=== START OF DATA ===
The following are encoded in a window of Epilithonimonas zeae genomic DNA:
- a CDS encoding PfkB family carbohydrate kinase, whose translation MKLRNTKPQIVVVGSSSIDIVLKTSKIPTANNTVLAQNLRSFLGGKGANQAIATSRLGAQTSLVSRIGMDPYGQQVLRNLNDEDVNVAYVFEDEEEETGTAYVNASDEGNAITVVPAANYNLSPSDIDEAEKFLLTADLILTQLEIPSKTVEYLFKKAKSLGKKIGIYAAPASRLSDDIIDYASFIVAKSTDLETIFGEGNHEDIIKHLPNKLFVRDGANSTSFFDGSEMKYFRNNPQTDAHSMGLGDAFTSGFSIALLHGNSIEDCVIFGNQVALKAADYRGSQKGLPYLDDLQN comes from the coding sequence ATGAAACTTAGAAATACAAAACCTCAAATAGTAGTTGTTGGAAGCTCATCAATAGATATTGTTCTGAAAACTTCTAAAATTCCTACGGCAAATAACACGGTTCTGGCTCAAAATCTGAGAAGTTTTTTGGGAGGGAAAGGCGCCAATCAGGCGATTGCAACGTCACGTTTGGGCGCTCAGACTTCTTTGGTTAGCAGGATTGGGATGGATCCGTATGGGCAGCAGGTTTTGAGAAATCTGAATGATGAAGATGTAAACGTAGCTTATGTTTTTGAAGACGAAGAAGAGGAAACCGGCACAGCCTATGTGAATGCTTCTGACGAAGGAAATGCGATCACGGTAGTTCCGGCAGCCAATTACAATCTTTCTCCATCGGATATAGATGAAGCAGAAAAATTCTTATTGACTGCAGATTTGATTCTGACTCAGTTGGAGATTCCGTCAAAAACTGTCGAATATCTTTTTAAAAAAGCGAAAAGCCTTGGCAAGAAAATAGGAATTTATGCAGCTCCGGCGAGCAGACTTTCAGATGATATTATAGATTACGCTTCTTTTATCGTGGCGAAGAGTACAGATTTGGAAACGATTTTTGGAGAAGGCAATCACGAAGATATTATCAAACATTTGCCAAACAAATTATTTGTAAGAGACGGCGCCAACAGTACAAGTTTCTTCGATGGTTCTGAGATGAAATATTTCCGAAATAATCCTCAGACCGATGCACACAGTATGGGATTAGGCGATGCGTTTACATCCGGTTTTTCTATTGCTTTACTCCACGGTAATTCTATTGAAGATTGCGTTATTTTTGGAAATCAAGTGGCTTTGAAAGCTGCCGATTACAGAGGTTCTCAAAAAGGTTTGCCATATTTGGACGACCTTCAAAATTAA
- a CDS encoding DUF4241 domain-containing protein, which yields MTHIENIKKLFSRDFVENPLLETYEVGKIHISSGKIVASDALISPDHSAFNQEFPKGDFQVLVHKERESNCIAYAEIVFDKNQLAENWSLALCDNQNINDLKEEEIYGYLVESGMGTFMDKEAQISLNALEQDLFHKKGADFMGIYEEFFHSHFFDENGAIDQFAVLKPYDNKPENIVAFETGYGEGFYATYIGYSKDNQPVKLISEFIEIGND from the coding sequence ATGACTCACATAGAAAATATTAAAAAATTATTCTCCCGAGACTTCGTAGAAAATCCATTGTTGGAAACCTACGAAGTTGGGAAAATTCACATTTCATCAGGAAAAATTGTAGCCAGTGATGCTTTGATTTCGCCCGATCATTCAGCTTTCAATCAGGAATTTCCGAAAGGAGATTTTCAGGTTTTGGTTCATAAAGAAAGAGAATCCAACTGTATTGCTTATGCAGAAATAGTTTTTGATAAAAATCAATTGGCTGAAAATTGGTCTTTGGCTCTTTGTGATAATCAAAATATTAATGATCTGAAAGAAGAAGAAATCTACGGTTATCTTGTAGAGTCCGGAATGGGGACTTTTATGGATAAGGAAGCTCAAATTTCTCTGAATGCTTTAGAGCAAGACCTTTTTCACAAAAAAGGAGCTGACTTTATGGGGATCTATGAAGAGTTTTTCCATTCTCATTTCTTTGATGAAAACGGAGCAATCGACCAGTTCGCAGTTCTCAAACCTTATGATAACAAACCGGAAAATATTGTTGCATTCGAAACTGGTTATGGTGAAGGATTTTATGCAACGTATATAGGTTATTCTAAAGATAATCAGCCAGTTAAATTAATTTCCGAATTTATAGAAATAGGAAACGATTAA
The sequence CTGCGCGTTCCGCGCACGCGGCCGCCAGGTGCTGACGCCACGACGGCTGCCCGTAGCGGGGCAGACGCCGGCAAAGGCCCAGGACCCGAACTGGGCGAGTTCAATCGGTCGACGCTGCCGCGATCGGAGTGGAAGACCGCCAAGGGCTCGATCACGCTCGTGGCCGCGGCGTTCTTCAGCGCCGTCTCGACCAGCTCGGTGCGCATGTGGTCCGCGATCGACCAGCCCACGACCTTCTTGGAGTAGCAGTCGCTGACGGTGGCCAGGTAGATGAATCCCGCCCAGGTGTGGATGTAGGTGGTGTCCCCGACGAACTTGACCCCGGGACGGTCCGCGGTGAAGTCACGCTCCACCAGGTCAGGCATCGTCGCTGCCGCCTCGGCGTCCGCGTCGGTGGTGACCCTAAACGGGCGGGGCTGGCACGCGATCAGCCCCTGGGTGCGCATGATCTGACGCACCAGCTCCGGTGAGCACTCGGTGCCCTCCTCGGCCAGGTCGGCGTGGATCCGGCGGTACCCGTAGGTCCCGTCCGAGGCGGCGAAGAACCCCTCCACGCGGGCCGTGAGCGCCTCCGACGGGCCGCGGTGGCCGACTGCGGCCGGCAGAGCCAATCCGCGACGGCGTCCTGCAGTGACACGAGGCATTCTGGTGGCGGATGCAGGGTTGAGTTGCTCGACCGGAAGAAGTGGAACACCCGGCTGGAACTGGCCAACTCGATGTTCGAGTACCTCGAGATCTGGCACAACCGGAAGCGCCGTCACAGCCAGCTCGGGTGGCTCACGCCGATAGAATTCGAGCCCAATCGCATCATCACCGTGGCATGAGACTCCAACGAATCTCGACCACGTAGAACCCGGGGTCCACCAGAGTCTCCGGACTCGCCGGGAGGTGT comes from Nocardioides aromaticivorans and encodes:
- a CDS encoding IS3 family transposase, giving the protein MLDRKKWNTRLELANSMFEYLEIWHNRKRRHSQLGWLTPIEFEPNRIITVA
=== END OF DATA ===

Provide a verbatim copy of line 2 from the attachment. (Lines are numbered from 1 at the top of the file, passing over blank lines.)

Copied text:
- a CDS encoding PfkB family carbohydrate kinase, whose translation MKLRNTKPQIVVVGSSSIDIVLKTSKIPTANNTVLAQNLRSFLGGKGANQAIATSRLGAQTSLVSRIGMDPYGQQVLRNLNDEDVNVAYVFEDEEEETGTAYVNASDEGNAITVVPAANYNLSPSDIDEAEKFLLTADLILTQLEIPSKTVEYLFKKAKSLGKKIGIYAAPASRLSDDIIDYASFIVAKSTDLETIFGEGNHEDIIKHLPNKLFVRDGANSTSFFDGSEMKYFRNNPQTDAHSMGLGDAFTSGFSIALLHGNSIEDCVIFGNQVALKAADYRGSQKGLPYLDDLQN comes from the coding sequence ATGAAACTTAGAAATACAAAACCTCAAATAGTAGTTGTTGGAAGCTCATCAATAGATATTGTTCTGAAAACTTCTAAAATTCCTACGGCAAATAACACGGTTCTGGCTCAAAATCTGAGAAGTTTTTTGGGAGGGAAAGGCGCCAATCAGGCGATTGCAACGTCACGTTTGGGCGCTCAGACTTCTTTGGTTAGCAGGATTGGGATGGATCCGTATGGGCAGCAGGTTTTGAGAAATCTGAATGATGAAGATGTAAACGTAGCTTATGTTTTTGAAGACGAAGAAGAGGAAACCGGCACAGCCTATGTGAATGCTTCTGACGAAGGAAATGCGATCACGGTAGTTCCGGCAGCCAATTACAATCTTTCTCCATCGGATATAGATGAAGCAGAAAAATTCTTATTGACTGCAGATTTGATTCTGACTCAGTTGGAGATTCCGTCAAAAACTGTCGAATATCTTTTTAAAAAAGCGAAAAGCCTTGGCAAGAAAATAGGAATTTATGCAGCTCCGGCGAGCAGACTTTCAGATGATATTATAGATTACGCTTCTTTTATCGTGGCGAAGAGTACAGATTTGGAAACGATTTTTGGAGAAGGCAATCACGAAGATATTATCAAACATTTGCCAAACAAATTATTTGTAAGAGACGGCGCCAACAGTACAAGTTTCTTCGATGGTTCTGAGATGAAATATTTCCGAAATAATCCTCAGACCGATGCACACAGTATGGGATTAGGCGATGCGTTTACATCCGGTTTTTCTATTGCTTTACTCCACGGTAATTCTATTGAAGATTGCGTTATTTTTGGAAATCAAGTGGCTTTGAAAGCTGCCGATTACAGAGGTTCTCAAAAAGGTTTGCCATATTTGGACGACCTTCAAAATTAA